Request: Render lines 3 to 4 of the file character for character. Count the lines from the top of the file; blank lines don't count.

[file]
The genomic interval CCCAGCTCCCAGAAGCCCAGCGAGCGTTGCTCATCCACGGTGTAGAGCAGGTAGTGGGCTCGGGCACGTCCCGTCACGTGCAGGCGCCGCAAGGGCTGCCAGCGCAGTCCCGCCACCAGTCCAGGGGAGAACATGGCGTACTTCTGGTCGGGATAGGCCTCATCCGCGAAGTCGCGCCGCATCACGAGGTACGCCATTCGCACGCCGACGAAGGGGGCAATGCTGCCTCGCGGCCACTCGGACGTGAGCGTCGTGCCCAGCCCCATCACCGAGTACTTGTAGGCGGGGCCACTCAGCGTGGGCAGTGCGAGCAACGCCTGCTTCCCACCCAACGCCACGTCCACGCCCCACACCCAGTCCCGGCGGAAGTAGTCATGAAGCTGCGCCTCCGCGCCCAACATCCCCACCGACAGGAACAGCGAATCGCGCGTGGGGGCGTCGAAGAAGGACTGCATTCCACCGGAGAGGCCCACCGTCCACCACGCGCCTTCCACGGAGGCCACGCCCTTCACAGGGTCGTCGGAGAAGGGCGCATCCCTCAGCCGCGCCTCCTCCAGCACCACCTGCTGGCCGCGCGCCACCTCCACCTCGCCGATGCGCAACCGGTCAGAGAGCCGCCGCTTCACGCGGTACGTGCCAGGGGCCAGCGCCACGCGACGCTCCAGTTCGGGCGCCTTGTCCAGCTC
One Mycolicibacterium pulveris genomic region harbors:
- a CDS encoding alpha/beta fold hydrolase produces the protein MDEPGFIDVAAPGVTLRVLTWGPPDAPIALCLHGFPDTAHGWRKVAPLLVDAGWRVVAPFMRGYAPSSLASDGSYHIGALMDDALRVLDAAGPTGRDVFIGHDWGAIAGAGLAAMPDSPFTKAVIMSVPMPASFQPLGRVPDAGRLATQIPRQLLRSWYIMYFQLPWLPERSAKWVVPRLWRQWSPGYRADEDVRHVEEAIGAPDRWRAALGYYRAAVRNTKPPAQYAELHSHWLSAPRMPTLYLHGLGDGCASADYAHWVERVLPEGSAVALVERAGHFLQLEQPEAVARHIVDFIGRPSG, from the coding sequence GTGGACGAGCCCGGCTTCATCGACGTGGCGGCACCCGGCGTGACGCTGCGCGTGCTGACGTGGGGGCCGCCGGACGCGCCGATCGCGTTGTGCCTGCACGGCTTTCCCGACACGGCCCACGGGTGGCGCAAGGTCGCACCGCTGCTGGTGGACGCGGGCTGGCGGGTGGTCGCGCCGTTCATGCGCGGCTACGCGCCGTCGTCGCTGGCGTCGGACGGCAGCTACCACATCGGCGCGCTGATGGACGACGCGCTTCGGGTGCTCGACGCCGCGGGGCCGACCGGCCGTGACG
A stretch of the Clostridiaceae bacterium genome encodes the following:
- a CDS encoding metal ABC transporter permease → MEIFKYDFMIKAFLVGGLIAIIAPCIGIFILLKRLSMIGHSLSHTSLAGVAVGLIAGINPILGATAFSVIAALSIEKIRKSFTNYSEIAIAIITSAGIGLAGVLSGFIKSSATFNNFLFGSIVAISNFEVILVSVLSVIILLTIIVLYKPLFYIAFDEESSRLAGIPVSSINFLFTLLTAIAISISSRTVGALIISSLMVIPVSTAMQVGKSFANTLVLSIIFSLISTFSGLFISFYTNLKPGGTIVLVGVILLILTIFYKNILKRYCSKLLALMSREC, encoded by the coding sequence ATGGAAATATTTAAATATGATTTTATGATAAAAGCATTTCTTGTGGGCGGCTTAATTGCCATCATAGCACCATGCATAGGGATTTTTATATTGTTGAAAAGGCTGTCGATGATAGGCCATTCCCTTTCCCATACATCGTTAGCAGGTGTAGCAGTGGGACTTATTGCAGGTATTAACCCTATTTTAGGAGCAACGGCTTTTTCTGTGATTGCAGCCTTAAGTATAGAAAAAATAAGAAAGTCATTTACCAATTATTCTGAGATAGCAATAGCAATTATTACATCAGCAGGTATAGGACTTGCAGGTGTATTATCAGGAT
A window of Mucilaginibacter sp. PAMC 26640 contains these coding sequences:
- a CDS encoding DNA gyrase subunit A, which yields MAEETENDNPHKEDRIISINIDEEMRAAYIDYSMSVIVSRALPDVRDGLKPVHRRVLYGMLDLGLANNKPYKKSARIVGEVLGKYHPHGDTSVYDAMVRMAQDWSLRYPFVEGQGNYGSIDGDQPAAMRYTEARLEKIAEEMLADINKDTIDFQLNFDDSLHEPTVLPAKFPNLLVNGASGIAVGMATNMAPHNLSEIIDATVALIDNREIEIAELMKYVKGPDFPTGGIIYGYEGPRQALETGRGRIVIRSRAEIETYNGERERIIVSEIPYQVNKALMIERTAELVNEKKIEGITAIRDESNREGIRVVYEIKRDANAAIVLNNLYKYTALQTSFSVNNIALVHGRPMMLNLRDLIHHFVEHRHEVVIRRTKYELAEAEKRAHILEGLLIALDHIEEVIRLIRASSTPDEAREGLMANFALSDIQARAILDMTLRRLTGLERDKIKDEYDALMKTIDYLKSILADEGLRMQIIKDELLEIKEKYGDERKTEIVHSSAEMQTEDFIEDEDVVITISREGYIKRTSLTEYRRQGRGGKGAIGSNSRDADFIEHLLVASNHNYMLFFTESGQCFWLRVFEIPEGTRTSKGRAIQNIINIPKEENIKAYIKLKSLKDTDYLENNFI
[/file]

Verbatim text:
- a CDS encoding alpha/beta fold hydrolase produces the protein MDEPGFIDVAAPGVTLRVLTWGPPDAPIALCLHGFPDTAHGWRKVAPLLVDAGWRVVAPFMRGYAPSSLASDGSYHIGALMDDALRVLDAAGPTGRDVFIGHDWGAIAGAGLAAMPDSPFTKAVIMSVPMPASFQPLGRVPDAGRLATQIPRQLLRSWYIMYFQLPWLPERSAKWVVPRLWRQWSPGYRADEDVRHVEEAIGAPDRWRAALGYYRAAVRNTKPPAQYAELHSHWLSAPRMPTLYLHGLGDGCASADYAHWVERVLPEGSAVALVERAGHFLQLEQPEAVARHIVDFIGRPSG, from the coding sequence GTGGACGAGCCCGGCTTCATCGACGTGGCGGCACCCGGCGTGACGCTGCGCGTGCTGACGTGGGGGCCGCCGGACGCGCCGATCGCGTTGTGCCTGCACGGCTTTCCCGACACGGCCCACGGGTGGCGCAAGGTCGCACCGCTGCTGGTGGACGCGGGCTGGCGGGTGGTCGCGCCGTTCATGCGCGGCTACGCGCCGTCGTCGCTGGCGTCGGACGGCAGCTACCACATCGGCGCGCTGATGGACGACGCGCTTCGGGTGCTCGACGCCGCGGGGCCGACCGGCCGTGACG
A stretch of the Clostridiaceae bacterium genome encodes the following: